Friday, October 19, 2007

Milk, soap, and cheese.

So, maybe you've heard me complain that Jackson barely eats during the day while I'm at work. Instead, he saves up to cluster feed in the evenings, and then all night long. Before I went back to work, he would cluster feed in the morning, and I had him down to one middle on the night waking and one early morning waking--when I should really get up anyway. Within a month, he'd completely changed his pattern and was getting up 5 times every night. I couldn't figure it out. He was getting the same milk, maybe he just didn't like the bottle?

Two weeks ago, I was driving to work, and it just hit me why he might be reluctant to eat while I'm gone. I remembered a few times the bottled milk had developed a strong odor. I just dismissed it as "normal" because I always follow the recommended food safety guidelines for milk storage. I have the Dr Sears Breastfeeding book, and I remember reading a single paragraph about the enzyme lipase, which breaks down the fat. It says that rarely, the lipase concentration is high, and the milk develops a "soapy" taste within about 24 hours. I interpret the word "rare" as "couldn't possibly happen to me, and probably not even anyone I know". I was surprised a few months ago when my friend said that she had that problem, and it took her a while to figure out, so she ended up wasting a lot of frozen milk.

So, I'd read about it, and heard about someone I knew with the condition, but it took me another 6 weeks to think that just maybe, I had the same problem. I went home and compared the days fresh milk with some milk that was a few days old, and quite possibly mixed with some frozen milk. The fresh milk tasted like cows milk with a ton of brown sugar stirred in. The older milk tasted terrible with an after taste that burned my throat. It was horribly. No wonder Jackson doesn't eat very much while I'm gone.

So I called my friend to see what she's doing to treat the milk. Unfortunately, I got her machine. Lucky for me, I have a whole world of information at my fingertips. Here's what I found out:
My first search was for "soap breast milk". I pulled up a whole string of websites with instructions on how to make homemade soap from your excess breast milk. Yes people, that's really what came up. Step by step directions and discussions of the antibiotic properties of breast milk thus the amazing wound cleaning power of the breast milk soap. Well, I'm glad to know there are all kinds of people in the world. I'm pretty open minded, but I don't think this one's for me.

I don't remember how I worded the next search, but the first thing to come up was a woman's account of her attempt to make--wait for it--breast milk cheese. You did read that correctly, cheese. Apparently, she's been using the breast milk around the kitchen, in omelets and brownies. She's also had some experience making fresh soft cow's milk cheese. What better use for the excess frozen human milk. So, she boiled the milk and added some vinegar to curdle it. Nothing happened, so she added more vinegar, and even more vinegar. At the end of the day, she'd added a ton of vinegar, and still didn't have cheese. As it turns out, human milk chemistry prevents curdling. The woman was heartbroken at having to waste all of that milk (I do sympathize), but I was relieved that no one had to eat that cheese.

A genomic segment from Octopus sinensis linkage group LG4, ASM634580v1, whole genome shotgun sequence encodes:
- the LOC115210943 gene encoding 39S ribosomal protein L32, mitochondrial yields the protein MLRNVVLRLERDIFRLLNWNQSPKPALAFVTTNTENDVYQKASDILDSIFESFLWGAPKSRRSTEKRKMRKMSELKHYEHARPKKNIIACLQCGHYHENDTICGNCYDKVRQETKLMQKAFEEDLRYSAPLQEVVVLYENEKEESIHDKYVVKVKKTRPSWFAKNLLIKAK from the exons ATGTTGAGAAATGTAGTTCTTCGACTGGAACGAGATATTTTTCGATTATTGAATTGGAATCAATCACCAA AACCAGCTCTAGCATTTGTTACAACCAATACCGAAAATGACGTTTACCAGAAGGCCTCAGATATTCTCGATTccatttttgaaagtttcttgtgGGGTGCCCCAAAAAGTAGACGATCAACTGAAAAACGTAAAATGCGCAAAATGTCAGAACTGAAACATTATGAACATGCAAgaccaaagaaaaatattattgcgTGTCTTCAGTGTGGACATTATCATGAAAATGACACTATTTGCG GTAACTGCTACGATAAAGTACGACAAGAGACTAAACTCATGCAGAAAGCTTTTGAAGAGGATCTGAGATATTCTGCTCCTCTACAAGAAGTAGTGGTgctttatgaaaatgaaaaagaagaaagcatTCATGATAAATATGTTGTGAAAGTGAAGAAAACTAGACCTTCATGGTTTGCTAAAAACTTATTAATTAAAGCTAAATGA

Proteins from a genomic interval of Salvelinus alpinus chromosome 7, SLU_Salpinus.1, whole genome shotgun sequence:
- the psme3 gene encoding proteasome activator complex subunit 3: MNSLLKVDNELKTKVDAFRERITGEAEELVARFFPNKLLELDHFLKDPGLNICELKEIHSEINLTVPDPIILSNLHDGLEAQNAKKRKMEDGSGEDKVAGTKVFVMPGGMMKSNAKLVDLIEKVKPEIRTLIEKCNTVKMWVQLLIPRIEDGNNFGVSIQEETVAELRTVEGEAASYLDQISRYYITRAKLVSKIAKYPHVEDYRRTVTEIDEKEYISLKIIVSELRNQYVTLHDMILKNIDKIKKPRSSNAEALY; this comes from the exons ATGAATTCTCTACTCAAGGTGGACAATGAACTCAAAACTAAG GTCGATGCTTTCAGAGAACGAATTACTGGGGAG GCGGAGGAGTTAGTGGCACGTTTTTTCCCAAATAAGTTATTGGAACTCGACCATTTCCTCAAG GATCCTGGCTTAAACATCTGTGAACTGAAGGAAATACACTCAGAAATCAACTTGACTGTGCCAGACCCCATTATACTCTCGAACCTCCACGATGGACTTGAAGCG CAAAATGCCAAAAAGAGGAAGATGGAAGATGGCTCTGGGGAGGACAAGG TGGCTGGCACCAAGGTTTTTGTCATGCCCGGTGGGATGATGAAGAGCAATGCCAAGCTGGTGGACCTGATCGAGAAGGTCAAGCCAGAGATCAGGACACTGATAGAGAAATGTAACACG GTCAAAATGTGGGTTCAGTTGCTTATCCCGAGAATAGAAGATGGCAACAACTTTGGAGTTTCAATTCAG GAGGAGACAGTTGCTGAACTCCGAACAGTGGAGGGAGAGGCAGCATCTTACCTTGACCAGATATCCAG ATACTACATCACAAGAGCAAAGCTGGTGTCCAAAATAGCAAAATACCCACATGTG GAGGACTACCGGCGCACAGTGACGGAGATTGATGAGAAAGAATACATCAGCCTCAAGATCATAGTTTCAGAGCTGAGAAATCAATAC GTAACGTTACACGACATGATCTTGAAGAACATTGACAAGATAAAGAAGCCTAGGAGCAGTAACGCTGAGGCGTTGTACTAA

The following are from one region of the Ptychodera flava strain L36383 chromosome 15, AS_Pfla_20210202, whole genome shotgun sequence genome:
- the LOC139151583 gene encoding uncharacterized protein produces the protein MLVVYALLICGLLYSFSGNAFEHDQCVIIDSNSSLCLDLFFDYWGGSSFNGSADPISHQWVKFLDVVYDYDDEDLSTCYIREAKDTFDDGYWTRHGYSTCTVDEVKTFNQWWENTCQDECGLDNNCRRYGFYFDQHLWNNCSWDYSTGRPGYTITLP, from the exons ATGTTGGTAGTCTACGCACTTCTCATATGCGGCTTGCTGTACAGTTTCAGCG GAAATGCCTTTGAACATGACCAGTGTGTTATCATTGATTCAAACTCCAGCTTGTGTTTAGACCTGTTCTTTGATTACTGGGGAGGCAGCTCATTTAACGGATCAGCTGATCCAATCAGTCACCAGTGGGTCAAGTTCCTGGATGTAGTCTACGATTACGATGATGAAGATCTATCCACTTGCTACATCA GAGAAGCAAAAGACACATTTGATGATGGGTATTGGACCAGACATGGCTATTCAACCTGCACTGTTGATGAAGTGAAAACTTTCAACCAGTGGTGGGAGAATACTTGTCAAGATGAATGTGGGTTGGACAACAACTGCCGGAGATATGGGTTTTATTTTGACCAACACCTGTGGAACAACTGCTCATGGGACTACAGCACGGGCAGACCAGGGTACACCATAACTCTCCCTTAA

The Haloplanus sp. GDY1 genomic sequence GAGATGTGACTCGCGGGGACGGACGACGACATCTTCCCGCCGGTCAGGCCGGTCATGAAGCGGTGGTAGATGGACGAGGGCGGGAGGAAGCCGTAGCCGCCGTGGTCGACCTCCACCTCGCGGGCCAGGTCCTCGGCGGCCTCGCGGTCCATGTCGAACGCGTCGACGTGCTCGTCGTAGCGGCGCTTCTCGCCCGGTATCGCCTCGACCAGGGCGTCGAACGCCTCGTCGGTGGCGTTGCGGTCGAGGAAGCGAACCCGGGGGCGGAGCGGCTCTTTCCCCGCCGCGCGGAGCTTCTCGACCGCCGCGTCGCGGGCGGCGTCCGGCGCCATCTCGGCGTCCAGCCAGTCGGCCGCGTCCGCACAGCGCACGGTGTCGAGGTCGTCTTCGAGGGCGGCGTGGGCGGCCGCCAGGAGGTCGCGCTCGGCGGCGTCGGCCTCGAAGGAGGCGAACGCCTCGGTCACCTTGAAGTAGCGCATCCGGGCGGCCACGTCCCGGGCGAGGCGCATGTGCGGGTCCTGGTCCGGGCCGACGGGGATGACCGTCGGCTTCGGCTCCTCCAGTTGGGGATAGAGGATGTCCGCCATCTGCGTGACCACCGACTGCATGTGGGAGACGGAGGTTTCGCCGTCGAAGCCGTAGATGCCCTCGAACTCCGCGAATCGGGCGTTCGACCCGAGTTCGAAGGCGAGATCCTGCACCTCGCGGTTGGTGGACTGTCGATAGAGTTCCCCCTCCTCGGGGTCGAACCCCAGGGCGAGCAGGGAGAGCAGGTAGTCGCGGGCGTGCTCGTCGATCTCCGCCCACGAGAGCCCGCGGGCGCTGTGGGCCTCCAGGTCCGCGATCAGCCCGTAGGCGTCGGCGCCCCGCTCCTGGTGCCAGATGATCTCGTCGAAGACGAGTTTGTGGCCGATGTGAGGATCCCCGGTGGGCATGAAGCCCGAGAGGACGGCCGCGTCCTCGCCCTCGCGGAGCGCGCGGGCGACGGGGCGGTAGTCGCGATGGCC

I guess the third time really is the charm, because my next search netted the information I needed and no more shocking revelations about what the crazies are up to. The milk needs to be scalded at 180F or held at 160F for a few minutes. It's recommended to do this on the stove top in order to preserve the most nutrients. Many people use the microwave until the milk is "steamy" for the sake of convenience.

I went for the stove top, carefully pouring the milk into the pan and trying to pour it back. I lost quite a bit in the process. Since then, I've found I can simply put the glass bottles of milk in the pot of hot water (loosen the lids for safety), scald it, and put the bottles in the fridge to cool. No more spilled milk, not too inconvenient.

I still have 130 ounces of frozen disgusting milk (three days worth). I don't have the will to toss it. While I still respect Dr Sears on other topics, I blame him for the bad milk and for the sleepless nights. What they should have said is that ALL breastmilk contains lipase and sometimes the concentration is high enough to cause spoiling. If you notice strong odors, and your baby is reluctant to eat, your milk is probably affected. Then they should explain what to do about it. For being advocates of breast feeding, this bit of misinformation has probably led many women to give up.

Here's the website:


  1. I laughed and laughed about all the wonderful ways to use breast milk. Who would have ever thougtht. You may have some good ideas for Christmas presents for freinds and neighbors.

  2. How funny! I barely make enough milk to keep my babies alive. Miles gained 4 pounds when we quit nursing. I can't imagine having extra-but if I did I don't think soap and cheese would be on the list of things I would do with it-maybe ice cream (j/k). :)

  3. I wonder if that had anything to do with my kids not taking the bottle. We always thought they just wanted it straight from the source.
    Ok, the cheese thing sounds just completely wrong! But the almost sounds tempting. One of the things I love about nursing is all the wonderful healing properties of breastmilk. Everyone here teased me, but I would put it on wounds, styes, cold sores, etc. It is amazing stuff.

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